Calculate the average power dissipation in Joules

I’m self-studying this problem, and it seems that have a problem solving this.

The only thing I didn’t understand is this solution is how to calculate the average power dissipation. It’s never mentioned in class and I can’t find any formula even to proceed.

I know that:

pavg=Vm⋅Im2p_{avg} = \dfrac{V_m \cdot I_m}{2}

And I don’t see how I can apply this formula to the problem. And I don’t think it is helpful anyway since it gives the average power in Watts.

So, how can I calculate the average power dissipation?

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Hint: JOULES measures energy. Power is energy/time. (1Joule/sec = 1 WATT)
– JIm Dearden
Sep 14 ’14 at 18:30

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Remember Cal 2? Yeah, you’ll need that.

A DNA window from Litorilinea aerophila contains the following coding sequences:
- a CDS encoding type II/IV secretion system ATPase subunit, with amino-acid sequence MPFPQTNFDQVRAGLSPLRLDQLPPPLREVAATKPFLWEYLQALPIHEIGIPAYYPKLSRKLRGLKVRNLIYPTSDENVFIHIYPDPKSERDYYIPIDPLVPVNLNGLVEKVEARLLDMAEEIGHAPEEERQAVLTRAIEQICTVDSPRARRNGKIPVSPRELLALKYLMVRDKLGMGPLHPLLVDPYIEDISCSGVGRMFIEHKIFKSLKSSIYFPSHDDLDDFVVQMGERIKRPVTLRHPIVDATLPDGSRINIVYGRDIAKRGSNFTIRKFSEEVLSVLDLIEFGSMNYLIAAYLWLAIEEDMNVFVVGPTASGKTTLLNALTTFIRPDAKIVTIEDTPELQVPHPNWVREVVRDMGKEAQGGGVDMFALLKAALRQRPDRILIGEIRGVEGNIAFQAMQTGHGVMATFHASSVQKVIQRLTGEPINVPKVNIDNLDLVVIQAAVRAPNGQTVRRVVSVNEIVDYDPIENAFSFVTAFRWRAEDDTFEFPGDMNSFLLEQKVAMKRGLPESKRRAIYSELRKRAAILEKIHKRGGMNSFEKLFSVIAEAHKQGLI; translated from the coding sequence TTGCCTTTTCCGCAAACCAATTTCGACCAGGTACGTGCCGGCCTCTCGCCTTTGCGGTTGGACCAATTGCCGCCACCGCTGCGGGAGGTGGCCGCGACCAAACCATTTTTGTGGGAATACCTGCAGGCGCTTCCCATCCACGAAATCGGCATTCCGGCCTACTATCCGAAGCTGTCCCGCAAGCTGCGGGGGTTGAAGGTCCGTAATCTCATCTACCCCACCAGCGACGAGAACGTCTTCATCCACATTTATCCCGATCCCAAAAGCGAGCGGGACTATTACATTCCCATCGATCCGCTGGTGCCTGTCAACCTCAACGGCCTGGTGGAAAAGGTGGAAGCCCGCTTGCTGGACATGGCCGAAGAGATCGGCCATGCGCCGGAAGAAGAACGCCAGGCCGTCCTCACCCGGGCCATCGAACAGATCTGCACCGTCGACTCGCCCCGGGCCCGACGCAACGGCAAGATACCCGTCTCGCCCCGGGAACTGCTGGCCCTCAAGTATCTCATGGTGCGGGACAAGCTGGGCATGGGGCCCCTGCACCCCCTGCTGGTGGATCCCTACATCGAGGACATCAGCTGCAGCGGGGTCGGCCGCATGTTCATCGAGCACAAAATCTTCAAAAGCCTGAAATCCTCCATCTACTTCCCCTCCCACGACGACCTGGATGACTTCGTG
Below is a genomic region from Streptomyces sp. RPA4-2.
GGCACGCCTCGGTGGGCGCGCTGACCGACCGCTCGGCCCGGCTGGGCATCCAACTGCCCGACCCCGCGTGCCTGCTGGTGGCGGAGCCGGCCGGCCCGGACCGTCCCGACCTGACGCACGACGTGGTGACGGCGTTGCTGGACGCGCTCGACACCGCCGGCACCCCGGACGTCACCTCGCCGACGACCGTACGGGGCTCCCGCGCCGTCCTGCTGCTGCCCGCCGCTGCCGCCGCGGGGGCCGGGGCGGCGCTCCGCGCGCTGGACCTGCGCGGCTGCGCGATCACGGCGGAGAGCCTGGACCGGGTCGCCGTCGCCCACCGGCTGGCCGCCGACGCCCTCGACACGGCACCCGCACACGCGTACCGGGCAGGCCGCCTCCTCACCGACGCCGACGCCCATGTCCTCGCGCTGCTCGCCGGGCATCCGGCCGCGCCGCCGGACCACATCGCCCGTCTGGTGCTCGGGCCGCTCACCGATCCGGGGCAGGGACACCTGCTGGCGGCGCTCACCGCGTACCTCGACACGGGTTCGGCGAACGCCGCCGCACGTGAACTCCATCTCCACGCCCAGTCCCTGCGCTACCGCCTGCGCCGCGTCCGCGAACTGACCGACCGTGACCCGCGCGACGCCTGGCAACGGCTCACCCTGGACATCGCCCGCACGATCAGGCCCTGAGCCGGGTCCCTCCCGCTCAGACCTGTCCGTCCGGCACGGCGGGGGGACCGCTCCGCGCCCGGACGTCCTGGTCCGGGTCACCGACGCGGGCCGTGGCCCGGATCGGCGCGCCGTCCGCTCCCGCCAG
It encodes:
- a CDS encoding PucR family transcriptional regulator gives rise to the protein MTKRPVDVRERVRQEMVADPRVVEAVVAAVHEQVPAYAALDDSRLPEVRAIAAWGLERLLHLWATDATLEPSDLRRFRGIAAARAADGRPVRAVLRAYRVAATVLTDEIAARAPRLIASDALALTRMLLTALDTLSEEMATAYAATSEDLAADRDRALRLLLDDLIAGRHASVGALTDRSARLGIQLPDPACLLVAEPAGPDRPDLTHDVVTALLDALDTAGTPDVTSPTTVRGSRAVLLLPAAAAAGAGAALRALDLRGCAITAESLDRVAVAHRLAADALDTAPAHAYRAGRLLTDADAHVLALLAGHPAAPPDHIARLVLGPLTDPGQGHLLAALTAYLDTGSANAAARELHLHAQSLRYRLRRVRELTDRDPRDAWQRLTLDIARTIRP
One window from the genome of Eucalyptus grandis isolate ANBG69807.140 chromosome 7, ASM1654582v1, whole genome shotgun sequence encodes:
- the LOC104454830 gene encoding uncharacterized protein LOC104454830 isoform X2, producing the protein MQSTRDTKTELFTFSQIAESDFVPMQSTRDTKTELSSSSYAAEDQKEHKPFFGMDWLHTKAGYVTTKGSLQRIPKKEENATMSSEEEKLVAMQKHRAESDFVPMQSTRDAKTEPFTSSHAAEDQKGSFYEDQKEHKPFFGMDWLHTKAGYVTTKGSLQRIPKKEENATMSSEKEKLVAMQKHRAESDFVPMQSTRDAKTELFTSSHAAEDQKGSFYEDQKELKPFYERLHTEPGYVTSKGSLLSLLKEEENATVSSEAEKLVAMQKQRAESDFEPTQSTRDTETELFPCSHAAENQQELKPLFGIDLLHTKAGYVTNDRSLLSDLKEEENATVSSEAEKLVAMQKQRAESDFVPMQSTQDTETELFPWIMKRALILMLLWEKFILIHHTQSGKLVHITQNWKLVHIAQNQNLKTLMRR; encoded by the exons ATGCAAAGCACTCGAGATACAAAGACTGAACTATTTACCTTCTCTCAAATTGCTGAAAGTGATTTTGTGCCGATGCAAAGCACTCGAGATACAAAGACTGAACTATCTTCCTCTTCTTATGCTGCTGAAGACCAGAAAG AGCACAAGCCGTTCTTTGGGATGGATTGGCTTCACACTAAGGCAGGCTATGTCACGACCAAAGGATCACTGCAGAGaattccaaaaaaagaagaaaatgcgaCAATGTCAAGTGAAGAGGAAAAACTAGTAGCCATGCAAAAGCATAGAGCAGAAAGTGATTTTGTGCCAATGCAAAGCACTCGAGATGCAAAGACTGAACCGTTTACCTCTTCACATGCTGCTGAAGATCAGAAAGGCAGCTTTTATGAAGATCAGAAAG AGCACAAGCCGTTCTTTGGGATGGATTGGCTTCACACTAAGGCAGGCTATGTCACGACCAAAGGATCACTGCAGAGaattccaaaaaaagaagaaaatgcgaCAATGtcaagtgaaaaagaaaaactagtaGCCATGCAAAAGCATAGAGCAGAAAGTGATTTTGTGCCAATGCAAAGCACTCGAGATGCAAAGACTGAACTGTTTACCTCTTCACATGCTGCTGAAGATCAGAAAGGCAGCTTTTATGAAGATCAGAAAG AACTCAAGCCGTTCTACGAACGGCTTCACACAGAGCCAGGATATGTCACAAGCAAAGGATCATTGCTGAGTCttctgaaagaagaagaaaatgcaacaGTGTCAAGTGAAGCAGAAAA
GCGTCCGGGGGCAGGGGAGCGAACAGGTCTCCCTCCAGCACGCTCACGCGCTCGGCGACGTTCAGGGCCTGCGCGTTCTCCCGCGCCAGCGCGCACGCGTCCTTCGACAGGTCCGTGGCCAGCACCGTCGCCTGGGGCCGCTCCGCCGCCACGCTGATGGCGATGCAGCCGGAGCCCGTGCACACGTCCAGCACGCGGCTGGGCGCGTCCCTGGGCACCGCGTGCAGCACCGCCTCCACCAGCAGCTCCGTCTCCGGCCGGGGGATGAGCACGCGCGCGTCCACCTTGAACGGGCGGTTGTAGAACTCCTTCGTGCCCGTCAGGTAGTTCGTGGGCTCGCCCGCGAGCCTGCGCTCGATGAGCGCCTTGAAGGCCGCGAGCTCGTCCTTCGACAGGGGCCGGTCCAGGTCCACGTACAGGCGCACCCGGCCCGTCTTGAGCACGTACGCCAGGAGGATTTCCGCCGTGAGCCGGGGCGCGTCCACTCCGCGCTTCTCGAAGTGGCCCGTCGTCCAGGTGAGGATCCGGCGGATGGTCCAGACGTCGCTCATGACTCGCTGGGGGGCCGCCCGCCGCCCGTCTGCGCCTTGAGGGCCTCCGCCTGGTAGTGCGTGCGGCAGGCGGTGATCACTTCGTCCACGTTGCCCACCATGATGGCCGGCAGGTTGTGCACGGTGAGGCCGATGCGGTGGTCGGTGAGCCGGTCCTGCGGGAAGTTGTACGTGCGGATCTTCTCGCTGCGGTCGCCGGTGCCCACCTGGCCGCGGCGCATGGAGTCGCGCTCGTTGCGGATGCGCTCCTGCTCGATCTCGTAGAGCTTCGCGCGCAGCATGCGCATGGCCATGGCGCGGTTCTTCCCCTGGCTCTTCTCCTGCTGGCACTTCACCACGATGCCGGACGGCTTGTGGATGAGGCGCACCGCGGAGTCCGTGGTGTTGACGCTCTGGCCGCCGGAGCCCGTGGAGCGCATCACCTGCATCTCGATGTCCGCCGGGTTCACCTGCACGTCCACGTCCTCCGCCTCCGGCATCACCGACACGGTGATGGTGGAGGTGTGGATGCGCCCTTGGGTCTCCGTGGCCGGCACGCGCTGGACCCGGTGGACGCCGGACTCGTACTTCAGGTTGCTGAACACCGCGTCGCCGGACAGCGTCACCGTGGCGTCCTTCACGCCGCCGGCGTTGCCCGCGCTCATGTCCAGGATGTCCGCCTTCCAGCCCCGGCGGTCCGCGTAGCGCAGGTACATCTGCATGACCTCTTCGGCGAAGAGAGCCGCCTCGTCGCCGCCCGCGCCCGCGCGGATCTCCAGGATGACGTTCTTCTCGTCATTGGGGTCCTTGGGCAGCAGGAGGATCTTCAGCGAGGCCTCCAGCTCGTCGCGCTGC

– Ignacio Vazquez-Abrams
Sep 14 ’14 at 18:30

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2 Answers
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The J is probably a typo, unit of power is watt and not joule. To calculate signal power: P=1TT∫0u(t)i(t)dt=1TT∫0u2(t)Rdt=4TRT/4∫0(10t)2dt=4⋅1004⋅1001∫0t2dt=[t33]10=13−0=13WP=\frac{1}{T}\int\limits_0^T{u(t)i(t)\,dt}=\frac{1}{T}\int\limits_0^T{\frac{u^2(t)}{R}dt}=\frac{4}{TR}\int\limits_0^{T/4}{(10t)^2dt}=\frac{4\cdot 100}{4\cdot 100}\int\limits_0^{1}{{t^2}\,dt}=\left[\frac{t^3}{3}\right]_0^1=\frac{1}{3}-0=\frac{1}{3}\,\mathrm{W}

In part (b) you solved for the instantaneous power p(t)p(t).

You can calculate the average power as

1T∫t+Ttp(t)dt\dfrac{1}{T}\int_t^{t+T}p(t)\mathrm{d}t

Where taking T equal to one cycle of the periodic function will give the average over all time. If you are clever you can work out from symmetry how to get the answer using just the period from t = 0 to t = 1 min.

The units of power are watts, not joules, so the answer given in your text is incorrect.

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